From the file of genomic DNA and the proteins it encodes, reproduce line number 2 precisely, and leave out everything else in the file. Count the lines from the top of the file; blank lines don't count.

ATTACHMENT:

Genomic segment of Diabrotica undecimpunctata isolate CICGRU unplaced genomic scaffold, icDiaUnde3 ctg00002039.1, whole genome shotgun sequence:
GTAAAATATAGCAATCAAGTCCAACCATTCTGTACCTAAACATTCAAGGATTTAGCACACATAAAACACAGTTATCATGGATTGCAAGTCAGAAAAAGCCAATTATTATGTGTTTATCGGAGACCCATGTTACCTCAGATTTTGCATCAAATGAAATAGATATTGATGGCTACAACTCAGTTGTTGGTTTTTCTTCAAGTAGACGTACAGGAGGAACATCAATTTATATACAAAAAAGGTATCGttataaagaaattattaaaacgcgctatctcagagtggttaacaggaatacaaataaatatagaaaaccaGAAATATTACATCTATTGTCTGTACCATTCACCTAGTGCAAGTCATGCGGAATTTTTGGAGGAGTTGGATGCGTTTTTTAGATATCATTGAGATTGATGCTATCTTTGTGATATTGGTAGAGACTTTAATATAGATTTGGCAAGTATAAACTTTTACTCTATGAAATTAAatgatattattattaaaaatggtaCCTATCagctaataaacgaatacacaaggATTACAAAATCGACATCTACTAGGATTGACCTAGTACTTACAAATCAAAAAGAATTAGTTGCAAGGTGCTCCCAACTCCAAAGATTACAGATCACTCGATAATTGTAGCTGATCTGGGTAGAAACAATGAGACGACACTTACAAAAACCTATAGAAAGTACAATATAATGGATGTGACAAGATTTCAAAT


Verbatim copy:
GTAAAATATAGCAATCAAGTCCAACCATTCTGTACCTAAACATTCAAGGATTTAGCACACATAAAACACAGTTATCATGGATTGCAAGTCAGAAAAAGCCAATTATTATGTGTTTATCGGAGACCCATGTTACCTCAGATTTTGCATCAAATGAAATAGATATTGATGGCTACAACTCAGTTGTTGGTTTTTCTTCAAGTAGACGTACAGGAGGAACATCAATTTATATACAAAAAAGGTATCGttataaagaaattattaaaacgcgctatctcagagtggttaacaggaatacaaataaatatagaaaaccaGAAATATTACATCTATTGTCTGTACCATTCACCTAGTGCAAGTCATGCGGAATTTTTGGAGGAGTTGGATGCGTTTTTTAGATATCATTGAGATTGATGCTATCTTTGTGATATTGGTAGAGACTTTAATATAGATTTGGCAAGTATAAACTTTTACTCTATGAAATTAAatgatattattattaaaaatggtaCCTATCagctaataaacgaatacacaaggATTACAAAATCGACATCTACTAGGATTGACCTAGTACTTACAAATCAAAAAGAATTAGTTGCAAGGTGCTCCCAACTCCAAAGATTACAGATCACTCGATAATTGTAGCTGATCTGGGTAGAAACAATGAGACGACACTTACAAAAACCTATAGAAAGTACAATATAATGGATGTGACAAGATTTCAAAT